His career as a courtier
The first Coffin to have made a name for
himself in English history was William, the younger brother of the
Richard Coffin who was lord of the manor of Alwington and High Sheriff
of Devon in the late 15th century.
William was born about 1495, and made his
career at the Court of Henry VIII. He joined
the King's household about 1515, and took part, as a gentleman of the
privy chamber, in the tournament between Henry VIII and the French
King held at Guisnes in 1519 -
despite the strictures of canon law (which denied Christian burial to
anyone killed at such jousts), and in contravention of the statute
which required forfeiture of an offender's estate. The following year
William accompanied the King to the Field of the Cloth of Gold.
In 1529 he became a Member of Parliament for
Derbyshire, having acquired a connection with that county through his
marriage to Margaret, the widow since 1517 of Sir Richard Vernon, of
Haddon Hall, and the daughter of the Hereditary Royal Champion, Sir
Robert Dymoke of Scrivelsby, Lincolnshire.
On his way northwards to Derbyshire
(according to John Prince, the 17th century antiquarian) William
Coffin passed a churchyard where he saw a crowd of people. They told
him they had brought a corpse thither to be buried, but that the
priest would not bury him without being given the dead man's cow as a
mortuary (a traditional gift to whoever officiated at a funeral).
William sent for the priest, who again
refused to perform his office to the dead; whereupon Sir William
ordered him to be put into the grave (which had already been dug) and
earth thrown in upon him. The priest persisted in his refusal, so
still more earth was thrown in until he was nearly suffocated.
thus to handle a priest in those days"
(says Prince) "was
a very bold adventure; but Sir William Coffin, with the favour he had
at court, diverted the storm".
In fact, Coffin seems to have represented the mischievous consequences
of priests' arbitrary behaviour to such effect that the payment of
mortuaries was soon afterwards controlled by statute.
At the coronation of Queen Anne Boleyn in
1533 he was her Master of the Horse, and seems to have managed to
please his mistress -
not an easy thing to do, without at the same time incurring the wrath
and suspicion of her husband and his sovereign. But after Anne's trial
and execution, he continued in the same office to her successor, Jane
On 18 October 1537 William Coffin was
knighted, having by then become steward not only of Queen Jane's manor
and liberties of Standon in Herfordshire, but also (in 1535) of
Hitchin, another royal manor in the same county. In that capacity, it
was his duty on 17 October 1538 to receive the surrender to the Crown
of the priory of Hitchin from the Prior and his brethren.
But within two months, on 8 December 1538,
Sir William was dead of the plague. His widow wrote from Standon to
the King's chief minister, Thomas Cromwell, asking him to inform the
King that her husband had "died
of the great sickness, full of God's marks all over his body",
and begging Cromwell to let her know how she and her servants now
A biographical note on William Coffin in
Prince's Worthies of Devon
(1710) says that he bequeathed to the King all his hawks, his best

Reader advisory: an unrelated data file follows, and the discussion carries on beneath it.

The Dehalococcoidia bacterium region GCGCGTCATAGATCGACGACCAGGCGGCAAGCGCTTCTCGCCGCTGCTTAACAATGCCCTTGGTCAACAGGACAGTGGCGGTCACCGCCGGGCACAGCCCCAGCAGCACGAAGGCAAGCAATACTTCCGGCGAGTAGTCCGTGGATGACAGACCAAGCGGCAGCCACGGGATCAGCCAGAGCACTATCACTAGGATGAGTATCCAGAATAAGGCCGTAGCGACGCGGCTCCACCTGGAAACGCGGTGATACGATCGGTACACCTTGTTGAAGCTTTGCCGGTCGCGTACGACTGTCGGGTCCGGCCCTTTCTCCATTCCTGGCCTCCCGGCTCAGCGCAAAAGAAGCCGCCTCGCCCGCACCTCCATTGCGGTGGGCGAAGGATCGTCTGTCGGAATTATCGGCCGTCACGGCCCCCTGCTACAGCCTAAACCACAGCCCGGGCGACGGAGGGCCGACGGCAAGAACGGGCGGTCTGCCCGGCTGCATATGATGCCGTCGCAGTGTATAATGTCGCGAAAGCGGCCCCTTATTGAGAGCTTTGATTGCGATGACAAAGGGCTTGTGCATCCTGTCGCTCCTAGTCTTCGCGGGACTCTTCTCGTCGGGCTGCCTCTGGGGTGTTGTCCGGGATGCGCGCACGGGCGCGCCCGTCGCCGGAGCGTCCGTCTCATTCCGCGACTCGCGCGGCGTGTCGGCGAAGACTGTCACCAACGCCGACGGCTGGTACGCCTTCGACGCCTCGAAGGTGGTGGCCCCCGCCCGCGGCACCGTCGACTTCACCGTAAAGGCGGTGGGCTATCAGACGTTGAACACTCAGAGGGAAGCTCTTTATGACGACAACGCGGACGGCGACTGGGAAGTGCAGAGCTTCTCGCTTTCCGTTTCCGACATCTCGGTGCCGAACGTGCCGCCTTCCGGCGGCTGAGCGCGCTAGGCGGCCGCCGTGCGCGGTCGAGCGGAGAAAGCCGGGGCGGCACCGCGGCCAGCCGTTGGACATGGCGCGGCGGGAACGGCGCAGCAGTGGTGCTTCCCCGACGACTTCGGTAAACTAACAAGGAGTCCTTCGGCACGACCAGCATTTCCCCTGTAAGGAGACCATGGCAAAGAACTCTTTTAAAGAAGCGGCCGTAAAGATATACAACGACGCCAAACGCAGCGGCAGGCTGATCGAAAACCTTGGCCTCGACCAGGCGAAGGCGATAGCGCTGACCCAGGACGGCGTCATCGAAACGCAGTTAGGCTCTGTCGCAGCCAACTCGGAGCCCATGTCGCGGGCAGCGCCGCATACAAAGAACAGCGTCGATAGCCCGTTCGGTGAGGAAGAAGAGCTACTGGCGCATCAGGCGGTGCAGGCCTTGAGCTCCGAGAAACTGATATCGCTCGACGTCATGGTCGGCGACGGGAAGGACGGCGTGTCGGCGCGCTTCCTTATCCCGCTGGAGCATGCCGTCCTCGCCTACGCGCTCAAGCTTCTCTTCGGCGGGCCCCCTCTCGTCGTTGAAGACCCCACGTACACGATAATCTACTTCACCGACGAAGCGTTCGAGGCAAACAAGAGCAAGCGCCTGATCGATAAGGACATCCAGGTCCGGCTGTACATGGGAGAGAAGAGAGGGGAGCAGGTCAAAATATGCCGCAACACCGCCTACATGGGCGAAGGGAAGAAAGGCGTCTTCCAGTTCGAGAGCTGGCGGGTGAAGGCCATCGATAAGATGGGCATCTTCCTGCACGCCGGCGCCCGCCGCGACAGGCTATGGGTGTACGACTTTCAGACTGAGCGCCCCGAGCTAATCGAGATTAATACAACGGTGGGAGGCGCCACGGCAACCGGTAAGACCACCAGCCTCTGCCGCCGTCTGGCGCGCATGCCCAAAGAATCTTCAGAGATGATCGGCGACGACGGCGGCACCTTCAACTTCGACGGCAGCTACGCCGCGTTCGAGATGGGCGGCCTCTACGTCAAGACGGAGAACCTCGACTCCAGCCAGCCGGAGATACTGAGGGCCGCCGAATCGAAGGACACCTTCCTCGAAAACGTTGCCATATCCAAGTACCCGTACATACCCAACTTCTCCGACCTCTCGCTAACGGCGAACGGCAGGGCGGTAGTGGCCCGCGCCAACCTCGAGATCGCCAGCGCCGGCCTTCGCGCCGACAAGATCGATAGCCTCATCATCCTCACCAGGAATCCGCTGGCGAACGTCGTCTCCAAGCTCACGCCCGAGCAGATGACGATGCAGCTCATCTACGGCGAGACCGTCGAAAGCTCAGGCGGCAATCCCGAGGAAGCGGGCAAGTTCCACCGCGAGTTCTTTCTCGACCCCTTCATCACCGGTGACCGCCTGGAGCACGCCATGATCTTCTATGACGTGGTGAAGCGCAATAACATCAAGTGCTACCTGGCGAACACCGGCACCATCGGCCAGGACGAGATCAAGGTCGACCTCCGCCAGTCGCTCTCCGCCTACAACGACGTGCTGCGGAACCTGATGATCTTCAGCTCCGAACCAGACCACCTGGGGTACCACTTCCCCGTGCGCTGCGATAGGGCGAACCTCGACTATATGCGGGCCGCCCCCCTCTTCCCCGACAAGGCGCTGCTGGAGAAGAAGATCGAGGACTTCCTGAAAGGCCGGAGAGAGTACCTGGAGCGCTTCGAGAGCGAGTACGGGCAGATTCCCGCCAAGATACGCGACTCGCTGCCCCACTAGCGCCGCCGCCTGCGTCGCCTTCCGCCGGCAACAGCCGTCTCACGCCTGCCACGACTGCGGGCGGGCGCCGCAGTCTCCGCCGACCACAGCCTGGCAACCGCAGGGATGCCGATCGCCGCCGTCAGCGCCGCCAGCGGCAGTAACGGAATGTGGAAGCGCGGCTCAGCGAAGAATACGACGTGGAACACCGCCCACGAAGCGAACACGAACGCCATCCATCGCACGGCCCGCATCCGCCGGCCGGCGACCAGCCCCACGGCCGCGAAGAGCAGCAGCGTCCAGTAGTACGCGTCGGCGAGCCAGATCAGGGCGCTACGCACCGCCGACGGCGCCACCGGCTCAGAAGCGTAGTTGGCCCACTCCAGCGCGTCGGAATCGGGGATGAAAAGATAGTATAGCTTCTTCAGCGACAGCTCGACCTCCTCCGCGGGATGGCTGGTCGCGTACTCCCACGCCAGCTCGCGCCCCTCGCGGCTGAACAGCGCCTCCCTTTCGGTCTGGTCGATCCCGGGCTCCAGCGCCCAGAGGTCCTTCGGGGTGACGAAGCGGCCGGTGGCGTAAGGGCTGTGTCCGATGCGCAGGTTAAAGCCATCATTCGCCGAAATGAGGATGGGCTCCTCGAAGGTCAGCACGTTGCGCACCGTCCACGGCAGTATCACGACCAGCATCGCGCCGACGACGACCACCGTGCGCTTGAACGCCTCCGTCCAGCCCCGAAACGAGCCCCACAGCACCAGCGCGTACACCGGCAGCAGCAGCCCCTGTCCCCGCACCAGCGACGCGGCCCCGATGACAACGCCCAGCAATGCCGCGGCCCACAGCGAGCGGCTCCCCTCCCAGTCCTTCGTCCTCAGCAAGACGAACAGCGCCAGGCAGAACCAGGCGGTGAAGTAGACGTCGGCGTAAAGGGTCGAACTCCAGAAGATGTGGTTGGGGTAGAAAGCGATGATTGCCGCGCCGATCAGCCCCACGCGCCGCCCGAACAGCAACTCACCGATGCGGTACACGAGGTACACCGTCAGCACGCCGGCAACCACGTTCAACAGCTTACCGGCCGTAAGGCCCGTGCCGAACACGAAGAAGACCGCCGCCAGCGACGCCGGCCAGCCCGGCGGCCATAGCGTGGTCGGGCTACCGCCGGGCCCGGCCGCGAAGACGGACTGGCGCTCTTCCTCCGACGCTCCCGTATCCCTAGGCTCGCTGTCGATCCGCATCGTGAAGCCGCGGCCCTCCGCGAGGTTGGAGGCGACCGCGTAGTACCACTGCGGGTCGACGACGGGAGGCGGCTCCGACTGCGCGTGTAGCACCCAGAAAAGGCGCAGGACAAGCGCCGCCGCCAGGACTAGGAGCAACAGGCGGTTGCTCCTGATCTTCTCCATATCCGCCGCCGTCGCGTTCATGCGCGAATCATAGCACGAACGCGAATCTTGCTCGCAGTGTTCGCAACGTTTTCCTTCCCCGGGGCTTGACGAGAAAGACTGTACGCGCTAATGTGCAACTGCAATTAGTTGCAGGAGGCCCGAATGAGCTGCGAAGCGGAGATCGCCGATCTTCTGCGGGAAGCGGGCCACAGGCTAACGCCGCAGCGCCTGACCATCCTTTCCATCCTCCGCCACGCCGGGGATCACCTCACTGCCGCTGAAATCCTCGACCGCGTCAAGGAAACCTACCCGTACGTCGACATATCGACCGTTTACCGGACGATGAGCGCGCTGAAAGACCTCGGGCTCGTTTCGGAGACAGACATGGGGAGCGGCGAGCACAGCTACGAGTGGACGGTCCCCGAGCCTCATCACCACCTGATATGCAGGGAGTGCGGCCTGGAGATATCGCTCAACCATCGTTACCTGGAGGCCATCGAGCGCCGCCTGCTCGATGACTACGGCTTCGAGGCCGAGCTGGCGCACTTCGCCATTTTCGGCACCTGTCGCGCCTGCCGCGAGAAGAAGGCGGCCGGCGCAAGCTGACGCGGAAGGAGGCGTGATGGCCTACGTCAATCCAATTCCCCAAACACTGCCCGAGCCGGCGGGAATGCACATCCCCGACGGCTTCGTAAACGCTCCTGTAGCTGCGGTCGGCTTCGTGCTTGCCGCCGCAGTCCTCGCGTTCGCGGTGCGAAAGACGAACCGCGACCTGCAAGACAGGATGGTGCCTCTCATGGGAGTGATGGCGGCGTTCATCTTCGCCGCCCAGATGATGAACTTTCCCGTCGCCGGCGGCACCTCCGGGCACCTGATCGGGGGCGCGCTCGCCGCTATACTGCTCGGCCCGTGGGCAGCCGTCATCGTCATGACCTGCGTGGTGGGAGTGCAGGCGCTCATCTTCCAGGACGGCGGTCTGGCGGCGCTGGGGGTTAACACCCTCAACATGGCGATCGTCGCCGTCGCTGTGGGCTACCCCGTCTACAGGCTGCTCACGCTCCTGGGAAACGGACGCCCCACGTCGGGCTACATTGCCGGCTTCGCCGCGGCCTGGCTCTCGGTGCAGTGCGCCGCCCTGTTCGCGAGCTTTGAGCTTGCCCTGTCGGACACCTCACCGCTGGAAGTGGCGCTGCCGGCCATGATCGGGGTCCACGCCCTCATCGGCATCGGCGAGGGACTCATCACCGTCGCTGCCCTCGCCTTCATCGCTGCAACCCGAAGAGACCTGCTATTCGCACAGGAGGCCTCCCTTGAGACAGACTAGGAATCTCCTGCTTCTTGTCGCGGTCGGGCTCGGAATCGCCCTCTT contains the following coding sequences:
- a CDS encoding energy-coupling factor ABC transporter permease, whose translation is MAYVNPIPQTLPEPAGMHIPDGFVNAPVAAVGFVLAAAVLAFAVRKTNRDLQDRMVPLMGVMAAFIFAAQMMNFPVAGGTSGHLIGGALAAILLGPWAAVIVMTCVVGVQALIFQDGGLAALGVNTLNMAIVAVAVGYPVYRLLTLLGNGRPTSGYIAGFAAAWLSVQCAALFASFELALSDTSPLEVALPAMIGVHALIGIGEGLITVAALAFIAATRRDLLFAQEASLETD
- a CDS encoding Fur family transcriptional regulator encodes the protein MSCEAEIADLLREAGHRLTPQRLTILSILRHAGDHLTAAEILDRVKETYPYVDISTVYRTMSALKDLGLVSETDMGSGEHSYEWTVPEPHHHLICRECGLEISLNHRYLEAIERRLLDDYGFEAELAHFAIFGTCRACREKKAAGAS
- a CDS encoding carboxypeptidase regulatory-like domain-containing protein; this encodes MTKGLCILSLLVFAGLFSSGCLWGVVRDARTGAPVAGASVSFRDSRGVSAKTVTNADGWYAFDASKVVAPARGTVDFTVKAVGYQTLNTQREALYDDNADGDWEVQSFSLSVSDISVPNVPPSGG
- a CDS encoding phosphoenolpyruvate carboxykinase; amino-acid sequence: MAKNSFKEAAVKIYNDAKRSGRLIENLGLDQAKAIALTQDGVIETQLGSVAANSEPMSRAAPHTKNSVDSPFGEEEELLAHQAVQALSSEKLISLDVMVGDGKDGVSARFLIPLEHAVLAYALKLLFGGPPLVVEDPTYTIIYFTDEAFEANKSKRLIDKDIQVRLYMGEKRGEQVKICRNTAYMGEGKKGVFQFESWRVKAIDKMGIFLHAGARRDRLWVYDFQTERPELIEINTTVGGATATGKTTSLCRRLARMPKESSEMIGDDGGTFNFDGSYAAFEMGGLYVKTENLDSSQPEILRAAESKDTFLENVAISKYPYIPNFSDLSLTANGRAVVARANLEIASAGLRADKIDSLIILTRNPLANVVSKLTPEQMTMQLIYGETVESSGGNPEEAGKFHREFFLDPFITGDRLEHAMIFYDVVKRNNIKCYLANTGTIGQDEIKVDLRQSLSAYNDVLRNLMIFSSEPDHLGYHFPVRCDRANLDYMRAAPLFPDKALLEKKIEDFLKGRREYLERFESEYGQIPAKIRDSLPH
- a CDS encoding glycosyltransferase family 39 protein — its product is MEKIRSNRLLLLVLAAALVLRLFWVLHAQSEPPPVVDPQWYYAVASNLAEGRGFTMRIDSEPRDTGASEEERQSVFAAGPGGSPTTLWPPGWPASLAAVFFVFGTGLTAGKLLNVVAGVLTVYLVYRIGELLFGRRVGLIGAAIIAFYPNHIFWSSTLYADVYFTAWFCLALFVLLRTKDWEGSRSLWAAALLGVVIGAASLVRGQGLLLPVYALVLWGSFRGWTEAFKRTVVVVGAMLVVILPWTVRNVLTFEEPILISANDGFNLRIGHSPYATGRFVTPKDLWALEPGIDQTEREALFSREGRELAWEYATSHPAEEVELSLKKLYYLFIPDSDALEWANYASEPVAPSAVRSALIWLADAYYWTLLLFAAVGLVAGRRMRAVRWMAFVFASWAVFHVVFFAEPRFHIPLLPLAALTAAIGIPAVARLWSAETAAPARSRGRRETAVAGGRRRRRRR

horses and a cart. But the will made on the day Sir William died, and
proved on 17 May 1539 (P.C.C. 27 Dygneley), made no mention of this.
It provided for farms, leases and goods to
go to his wife Margaret. Two old servants, Henry Ireland and Robert
Ros, were to share lands at Bakewell, Derbyshire, between them, and
all the Devon lands were to go to Sir William's nephews, William
Coffin the elder and William Coffin the younger. His other nephew and
residual heir, Richard Coffin, received the park and manor of Heanton
in Devon, but was to pay Margaret £29 a year from the rents thereof.
Lady Coffin was not left a widow (for the
second time) for long after Sir William's death: on 26 April 1539 John
Hussey, a regular corrspondent of Lady Lisle, wrote to her that "Mr
Richard Manners is to marry my Lady Coffin".
Sir William was buried in the parish church
of Standon, dedicated to St. Mary the Virgin, where he is commemorated
by an inscription on a slab at the foot of the chancel steps. (Prior
to the church's restoration in 1864, this slab had been in the centre
of the chancel immediately above the steps). The inscription reads:
William Coffin, Knight, sometime of the privy chamber with his
sovereign Lord King Henry the eighth, Master of the Horse unto queen
Jane the most lawful wife unto the aforesaid King Henry the eighth,
and high steward of all the liberty [and] manor of Standon in the
county of Hertford, which William deceased the eighth day of december
Anno domini 1538, [in] the thirtieth year of the reign of King Henry
the eighth (.........)"
The closing invocation has been cut off.
A shield above the inscription bears the
arms of Coffin impaling those of Dymoke. The Coffin arms are:
1 & 4 : Azure, semée of cross crosslets
or, three bezants (Coffin ancient);
2 & 3 : Argent, a chevron between three voided mullets sable
(Coffin of Portledge).
The Dymoke impalement bears six quarterings:-
1. Sable, two lions passant argent, crowned or (Dymoke of Scrivelsby)
2. Or, a lion rampant double queued sable, armed and langued gules (Welles)
3. Gules, a fess dancetée between six cross crosslets or (Engayne)
4. Barry of six, ermine and gules, three crescents sable (Waterton)
5. Vair, a fess gules pretty or (Marmion)
6. Ermine, five fusils in fess gules (Hebden)
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